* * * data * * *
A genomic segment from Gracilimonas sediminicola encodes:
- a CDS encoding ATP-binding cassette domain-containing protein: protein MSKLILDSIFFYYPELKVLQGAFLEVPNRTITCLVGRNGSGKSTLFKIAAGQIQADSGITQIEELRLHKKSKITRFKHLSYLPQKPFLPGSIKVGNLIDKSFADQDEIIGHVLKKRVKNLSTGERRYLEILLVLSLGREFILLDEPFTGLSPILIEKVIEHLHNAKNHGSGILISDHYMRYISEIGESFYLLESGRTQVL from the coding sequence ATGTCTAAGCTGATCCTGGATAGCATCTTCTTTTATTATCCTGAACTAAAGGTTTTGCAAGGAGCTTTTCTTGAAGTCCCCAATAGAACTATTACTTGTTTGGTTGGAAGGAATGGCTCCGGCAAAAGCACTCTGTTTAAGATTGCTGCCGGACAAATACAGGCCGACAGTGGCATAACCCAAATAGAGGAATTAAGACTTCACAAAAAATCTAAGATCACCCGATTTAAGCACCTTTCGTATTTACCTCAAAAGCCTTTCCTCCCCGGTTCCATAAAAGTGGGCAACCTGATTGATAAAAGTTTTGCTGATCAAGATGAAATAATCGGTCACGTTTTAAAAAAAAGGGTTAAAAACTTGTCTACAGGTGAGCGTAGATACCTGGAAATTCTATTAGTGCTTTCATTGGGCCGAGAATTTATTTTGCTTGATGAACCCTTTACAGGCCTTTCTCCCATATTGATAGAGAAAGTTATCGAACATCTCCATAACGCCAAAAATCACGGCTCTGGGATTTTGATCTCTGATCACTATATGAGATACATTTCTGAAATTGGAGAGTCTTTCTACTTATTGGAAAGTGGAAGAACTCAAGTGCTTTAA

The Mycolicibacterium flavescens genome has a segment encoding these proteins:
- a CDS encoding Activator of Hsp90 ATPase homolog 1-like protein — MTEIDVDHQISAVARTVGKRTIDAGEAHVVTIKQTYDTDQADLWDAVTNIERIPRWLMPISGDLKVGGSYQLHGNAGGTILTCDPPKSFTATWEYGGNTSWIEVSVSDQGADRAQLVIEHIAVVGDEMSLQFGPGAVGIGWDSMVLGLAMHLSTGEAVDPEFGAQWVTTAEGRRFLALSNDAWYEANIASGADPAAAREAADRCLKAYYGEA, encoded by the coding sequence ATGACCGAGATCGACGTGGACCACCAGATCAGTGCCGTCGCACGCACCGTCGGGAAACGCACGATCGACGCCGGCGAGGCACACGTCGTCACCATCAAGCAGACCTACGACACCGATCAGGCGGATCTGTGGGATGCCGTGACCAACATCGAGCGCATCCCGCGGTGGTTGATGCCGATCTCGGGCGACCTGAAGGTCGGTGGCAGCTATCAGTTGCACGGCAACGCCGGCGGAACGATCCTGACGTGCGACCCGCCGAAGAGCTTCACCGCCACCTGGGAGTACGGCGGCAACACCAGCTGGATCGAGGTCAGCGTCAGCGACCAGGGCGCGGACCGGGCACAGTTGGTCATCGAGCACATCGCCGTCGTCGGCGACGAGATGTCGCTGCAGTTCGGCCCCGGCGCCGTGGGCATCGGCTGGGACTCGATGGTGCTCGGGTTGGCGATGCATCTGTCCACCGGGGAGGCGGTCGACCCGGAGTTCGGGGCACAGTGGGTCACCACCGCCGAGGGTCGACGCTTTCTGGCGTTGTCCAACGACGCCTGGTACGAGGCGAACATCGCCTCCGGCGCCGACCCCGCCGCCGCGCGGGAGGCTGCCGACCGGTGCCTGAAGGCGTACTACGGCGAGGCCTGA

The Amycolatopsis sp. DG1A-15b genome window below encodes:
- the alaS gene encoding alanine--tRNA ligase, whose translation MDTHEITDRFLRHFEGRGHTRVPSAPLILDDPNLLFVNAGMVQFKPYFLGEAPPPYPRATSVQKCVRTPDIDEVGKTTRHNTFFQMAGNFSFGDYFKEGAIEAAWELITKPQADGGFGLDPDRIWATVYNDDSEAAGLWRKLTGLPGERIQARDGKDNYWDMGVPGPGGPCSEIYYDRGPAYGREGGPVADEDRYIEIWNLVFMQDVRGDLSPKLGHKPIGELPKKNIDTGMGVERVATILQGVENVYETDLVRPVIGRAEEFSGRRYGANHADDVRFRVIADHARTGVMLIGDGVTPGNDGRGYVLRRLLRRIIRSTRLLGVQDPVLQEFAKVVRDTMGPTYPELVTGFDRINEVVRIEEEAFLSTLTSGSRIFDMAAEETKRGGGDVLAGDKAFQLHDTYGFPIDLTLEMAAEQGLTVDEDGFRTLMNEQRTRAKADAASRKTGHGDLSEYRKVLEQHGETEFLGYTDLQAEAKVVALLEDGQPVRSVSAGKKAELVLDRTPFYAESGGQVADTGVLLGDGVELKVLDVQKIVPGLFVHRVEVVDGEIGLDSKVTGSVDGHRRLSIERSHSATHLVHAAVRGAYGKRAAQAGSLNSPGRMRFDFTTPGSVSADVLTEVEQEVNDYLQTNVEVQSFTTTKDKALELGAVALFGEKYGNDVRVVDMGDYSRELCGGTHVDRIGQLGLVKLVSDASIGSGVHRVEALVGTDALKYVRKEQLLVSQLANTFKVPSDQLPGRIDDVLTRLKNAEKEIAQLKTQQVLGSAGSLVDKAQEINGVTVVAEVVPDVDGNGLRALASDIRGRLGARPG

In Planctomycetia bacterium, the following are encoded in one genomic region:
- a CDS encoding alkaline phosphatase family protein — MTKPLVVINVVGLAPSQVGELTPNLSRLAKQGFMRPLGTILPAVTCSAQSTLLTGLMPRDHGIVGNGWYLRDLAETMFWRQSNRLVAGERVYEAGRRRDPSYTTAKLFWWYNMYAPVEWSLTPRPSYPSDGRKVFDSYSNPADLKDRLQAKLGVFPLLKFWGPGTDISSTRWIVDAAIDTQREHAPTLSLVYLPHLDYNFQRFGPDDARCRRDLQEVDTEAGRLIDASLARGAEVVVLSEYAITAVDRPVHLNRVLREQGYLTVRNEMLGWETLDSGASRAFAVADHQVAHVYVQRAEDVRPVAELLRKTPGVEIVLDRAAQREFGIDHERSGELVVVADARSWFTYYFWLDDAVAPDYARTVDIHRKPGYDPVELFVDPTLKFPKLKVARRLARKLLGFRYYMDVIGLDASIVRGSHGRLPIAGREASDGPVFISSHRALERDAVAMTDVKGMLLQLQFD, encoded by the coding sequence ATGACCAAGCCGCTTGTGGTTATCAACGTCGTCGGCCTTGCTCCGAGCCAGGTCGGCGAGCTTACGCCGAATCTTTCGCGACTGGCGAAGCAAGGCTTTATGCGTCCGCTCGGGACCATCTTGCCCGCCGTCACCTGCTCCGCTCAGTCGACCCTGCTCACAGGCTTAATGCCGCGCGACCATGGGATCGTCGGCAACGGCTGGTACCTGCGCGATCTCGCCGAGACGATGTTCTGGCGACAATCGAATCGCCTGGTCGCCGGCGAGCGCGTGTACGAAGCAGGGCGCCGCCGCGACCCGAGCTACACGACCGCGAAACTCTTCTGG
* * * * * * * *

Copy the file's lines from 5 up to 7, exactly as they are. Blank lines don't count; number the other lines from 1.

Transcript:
The Amycolatopsis sp. DG1A-15b genome window below encodes:
- the alaS gene encoding alanine--tRNA ligase, whose translation MDTHEITDRFLRHFEGRGHTRVPSAPLILDDPNLLFVNAGMVQFKPYFLGEAPPPYPRATSVQKCVRTPDIDEVGKTTRHNTFFQMAGNFSFGDYFKEGAIEAAWELITKPQADGGFGLDPDRIWATVYNDDSEAAGLWRKLTGLPGERIQARDGKDNYWDMGVPGPGGPCSEIYYDRGPAYGREGGPVADEDRYIEIWNLVFMQDVRGDLSPKLGHKPIGELPKKNIDTGMGVERVATILQGVENVYETDLVRPVIGRAEEFSGRRYGANHADDVRFRVIADHARTGVMLIGDGVTPGNDGRGYVLRRLLRRIIRSTRLLGVQDPVLQEFAKVVRDTMGPTYPELVTGFDRINEVVRIEEEAFLSTLTSGSRIFDMAAEETKRGGGDVLAGDKAFQLHDTYGFPIDLTLEMAAEQGLTVDEDGFRTLMNEQRTRAKADAASRKTGHGDLSEYRKVLEQHGETEFLGYTDLQAEAKVVALLEDGQPVRSVSAGKKAELVLDRTPFYAESGGQVADTGVLLGDGVELKVLDVQKIVPGLFVHRVEVVDGEIGLDSKVTGSVDGHRRLSIERSHSATHLVHAAVRGAYGKRAAQAGSLNSPGRMRFDFTTPGSVSADVLTEVEQEVNDYLQTNVEVQSFTTTKDKALELGAVALFGEKYGNDVRVVDMGDYSRELCGGTHVDRIGQLGLVKLVSDASIGSGVHRVEALVGTDALKYVRKEQLLVSQLANTFKVPSDQLPGRIDDVLTRLKNAEKEIAQLKTQQVLGSAGSLVDKAQEINGVTVVAEVVPDVDGNGLRALASDIRGRLGARPG

In Planctomycetia bacterium, the following are encoded in one genomic region: